They claim it’s a fully digital AESA. Therefore, the output of every T/R element is digitized. But there is a question of synchronization. If each RMA is indeed a standalone radar, then the synchronization might be hierarchical: within RMA per T/R element and then outside of it per RMA. Since everything is digital, and if synchronization is solved, the it’s just a matter of processing power to combine all RMAs.
 

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TUCSON, Ariz. (Aug. 2, 2021) – The U.S. Navy and Raytheon Missiles & Defense, a Raytheon Technologies business, completed a series of tests on the Enterprise Air Surveillance Radar at the Navy’s Wallops Island Test Facility in Virginia. The tests validated the performance of EASR’s two variants: the SPY-6(V)2 rotating and SPY-6(V)3 fixed-face radars.

 

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Raytheon to start backfitting destroyers with SPY-6 radar


Raytheon was awarded a $237 million contract in early December for integration and production support, a deal that effectively covers services such as hardware deliveries to the shipyards, integration with combat systems onboard the vessels and continuous development of the radar’s software, said Scott Spence, who leads Raytheon’s naval radar directorate.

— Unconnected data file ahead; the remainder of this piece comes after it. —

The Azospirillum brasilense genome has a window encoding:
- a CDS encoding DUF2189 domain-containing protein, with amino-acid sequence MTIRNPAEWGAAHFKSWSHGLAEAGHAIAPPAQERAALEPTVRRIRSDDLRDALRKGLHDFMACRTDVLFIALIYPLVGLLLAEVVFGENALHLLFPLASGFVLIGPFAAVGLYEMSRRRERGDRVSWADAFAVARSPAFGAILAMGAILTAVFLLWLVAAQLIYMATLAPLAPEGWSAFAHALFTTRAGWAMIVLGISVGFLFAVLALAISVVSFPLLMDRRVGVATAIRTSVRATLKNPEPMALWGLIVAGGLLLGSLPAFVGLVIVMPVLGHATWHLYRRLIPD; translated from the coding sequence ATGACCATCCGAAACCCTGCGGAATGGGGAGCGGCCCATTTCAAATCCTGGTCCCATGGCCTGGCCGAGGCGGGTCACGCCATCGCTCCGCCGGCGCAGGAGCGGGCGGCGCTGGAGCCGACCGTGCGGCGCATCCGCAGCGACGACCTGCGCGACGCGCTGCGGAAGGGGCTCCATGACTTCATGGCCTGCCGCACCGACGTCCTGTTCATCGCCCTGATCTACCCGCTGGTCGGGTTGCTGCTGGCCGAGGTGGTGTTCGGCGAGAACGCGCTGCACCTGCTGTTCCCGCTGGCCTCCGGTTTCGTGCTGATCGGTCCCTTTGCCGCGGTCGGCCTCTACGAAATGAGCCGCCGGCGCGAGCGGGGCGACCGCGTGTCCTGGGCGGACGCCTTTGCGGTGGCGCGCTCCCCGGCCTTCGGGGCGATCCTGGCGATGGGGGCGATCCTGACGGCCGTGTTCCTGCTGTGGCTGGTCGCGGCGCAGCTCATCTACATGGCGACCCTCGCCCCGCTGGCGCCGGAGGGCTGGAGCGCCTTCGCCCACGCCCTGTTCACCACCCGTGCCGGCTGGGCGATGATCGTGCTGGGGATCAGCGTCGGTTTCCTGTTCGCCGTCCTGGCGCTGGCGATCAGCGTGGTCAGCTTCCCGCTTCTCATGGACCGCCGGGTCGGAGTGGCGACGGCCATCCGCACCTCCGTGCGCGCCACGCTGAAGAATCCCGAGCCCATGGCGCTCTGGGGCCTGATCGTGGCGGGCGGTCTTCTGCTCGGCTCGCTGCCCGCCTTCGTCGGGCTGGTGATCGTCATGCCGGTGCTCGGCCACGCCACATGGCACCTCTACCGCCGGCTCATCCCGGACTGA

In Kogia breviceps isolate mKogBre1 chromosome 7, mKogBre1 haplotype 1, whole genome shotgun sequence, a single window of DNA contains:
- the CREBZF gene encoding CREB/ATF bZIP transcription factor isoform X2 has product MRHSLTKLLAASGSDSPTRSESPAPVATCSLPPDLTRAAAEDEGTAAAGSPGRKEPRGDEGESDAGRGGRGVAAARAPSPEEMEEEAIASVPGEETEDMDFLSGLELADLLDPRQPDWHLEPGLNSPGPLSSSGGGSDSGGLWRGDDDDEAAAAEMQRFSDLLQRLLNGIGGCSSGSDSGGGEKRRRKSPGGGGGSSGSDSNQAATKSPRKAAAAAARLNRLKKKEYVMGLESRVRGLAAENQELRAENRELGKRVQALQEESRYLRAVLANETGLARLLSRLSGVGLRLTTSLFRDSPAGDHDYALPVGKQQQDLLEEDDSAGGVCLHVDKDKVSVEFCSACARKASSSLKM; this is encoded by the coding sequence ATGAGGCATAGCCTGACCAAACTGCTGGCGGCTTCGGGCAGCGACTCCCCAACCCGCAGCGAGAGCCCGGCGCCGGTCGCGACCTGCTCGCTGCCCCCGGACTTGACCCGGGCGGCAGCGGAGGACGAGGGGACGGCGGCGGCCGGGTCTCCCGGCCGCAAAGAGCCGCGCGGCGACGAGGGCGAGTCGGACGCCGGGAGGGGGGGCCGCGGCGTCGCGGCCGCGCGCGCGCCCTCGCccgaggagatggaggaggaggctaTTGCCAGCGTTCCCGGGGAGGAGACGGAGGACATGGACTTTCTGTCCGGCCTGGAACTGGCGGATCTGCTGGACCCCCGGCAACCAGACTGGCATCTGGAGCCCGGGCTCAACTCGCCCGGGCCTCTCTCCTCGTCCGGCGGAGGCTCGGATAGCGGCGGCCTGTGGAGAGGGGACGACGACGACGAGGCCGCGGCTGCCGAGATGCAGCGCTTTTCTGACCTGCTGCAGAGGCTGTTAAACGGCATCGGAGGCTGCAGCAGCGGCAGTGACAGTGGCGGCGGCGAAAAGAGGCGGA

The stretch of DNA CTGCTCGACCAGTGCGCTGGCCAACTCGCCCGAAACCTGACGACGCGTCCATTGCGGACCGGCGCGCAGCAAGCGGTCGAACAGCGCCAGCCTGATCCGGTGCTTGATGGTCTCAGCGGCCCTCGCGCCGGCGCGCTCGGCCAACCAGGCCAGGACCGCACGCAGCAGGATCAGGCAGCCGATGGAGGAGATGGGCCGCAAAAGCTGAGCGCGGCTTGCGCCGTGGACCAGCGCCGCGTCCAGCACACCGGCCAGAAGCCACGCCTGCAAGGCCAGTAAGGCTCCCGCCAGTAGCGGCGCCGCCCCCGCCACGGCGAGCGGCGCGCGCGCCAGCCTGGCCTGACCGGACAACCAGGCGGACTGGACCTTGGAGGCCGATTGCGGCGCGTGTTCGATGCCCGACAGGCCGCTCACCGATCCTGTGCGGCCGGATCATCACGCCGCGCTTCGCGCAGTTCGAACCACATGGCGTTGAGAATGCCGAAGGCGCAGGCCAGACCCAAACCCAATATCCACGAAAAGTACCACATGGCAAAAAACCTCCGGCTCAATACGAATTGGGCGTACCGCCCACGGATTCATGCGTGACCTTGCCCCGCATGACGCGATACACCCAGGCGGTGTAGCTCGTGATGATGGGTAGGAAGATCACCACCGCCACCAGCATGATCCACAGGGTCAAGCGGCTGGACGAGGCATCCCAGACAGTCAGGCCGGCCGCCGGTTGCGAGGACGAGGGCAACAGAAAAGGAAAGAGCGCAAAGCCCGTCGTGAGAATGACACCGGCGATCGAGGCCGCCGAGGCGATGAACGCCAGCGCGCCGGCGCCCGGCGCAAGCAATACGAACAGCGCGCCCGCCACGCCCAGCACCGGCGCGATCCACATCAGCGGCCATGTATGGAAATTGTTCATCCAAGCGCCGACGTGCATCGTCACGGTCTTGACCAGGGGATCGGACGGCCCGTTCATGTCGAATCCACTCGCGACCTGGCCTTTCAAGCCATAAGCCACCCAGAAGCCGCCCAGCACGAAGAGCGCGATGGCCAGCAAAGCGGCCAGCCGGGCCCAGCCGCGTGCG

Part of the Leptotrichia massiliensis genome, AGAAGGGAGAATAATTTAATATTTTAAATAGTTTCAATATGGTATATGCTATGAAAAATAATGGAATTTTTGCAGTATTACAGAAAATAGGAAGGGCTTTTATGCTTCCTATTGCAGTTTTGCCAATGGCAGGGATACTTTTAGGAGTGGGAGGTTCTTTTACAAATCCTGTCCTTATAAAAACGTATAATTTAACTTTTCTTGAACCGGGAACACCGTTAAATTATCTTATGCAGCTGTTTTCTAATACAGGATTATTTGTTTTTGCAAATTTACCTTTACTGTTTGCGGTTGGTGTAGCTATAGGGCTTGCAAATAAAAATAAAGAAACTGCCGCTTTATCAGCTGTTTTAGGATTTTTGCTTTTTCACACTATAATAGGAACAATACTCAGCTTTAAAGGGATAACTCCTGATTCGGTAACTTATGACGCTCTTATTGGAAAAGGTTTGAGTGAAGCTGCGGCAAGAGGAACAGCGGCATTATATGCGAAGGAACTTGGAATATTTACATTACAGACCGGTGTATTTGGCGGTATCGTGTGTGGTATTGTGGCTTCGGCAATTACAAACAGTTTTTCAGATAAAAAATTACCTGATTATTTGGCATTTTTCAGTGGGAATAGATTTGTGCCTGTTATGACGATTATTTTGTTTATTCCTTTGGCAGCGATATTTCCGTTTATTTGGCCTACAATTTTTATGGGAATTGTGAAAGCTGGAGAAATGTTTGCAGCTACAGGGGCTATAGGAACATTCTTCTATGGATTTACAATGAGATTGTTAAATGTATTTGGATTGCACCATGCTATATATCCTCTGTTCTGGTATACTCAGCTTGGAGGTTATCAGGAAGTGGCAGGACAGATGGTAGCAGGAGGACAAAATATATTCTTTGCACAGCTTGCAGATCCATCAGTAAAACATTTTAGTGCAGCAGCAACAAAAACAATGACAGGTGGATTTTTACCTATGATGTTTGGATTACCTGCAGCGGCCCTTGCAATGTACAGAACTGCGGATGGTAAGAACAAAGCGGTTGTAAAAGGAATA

“All the capabilities that are going to be on [the newer] Flight III ships — the ability to do integrated air and missile defense, the ability to track multiple incoming targets both ballistic missile as well as air-breathing targets, many more than the current generation radars can handle — all that capability will be in that Flight IIA,” he told Breaking Defense in an interview Monday ahead of the Surface Navy Association’s annual symposium.

Raytheon is anticipating the Navy will award a corresponding hardware production and sustainment contract in the first half of 2022, he added.

The difference between the backfit radar destined for the Flight IIAs and the one being installed on the new Flight III destroyers is mostly down to size. The Navy and Raytheon have worked over the past year and a half to fit the radar’s space, weight and power requirements onboard the vessels.

“Those ships are a little smaller than the Flight III ships, so we’ve scaled the SPY-6 aperture to 24 [radar module assemblies] to fit onto those Flight IIA ships, and then we scaled all the back-end processing, the cooling systems and power systems to support those 24 RMAs,” Spence said.

The Navy’s fleet of roughly four dozen Flight IIAs are currently equipped with the Lockheed Martin-made AN/SPY-1 radar. Spence said the timing for each ship to receive the upgrade will depend upon when the Navy schedules each vessel’s maintenance period for midlife upgrades.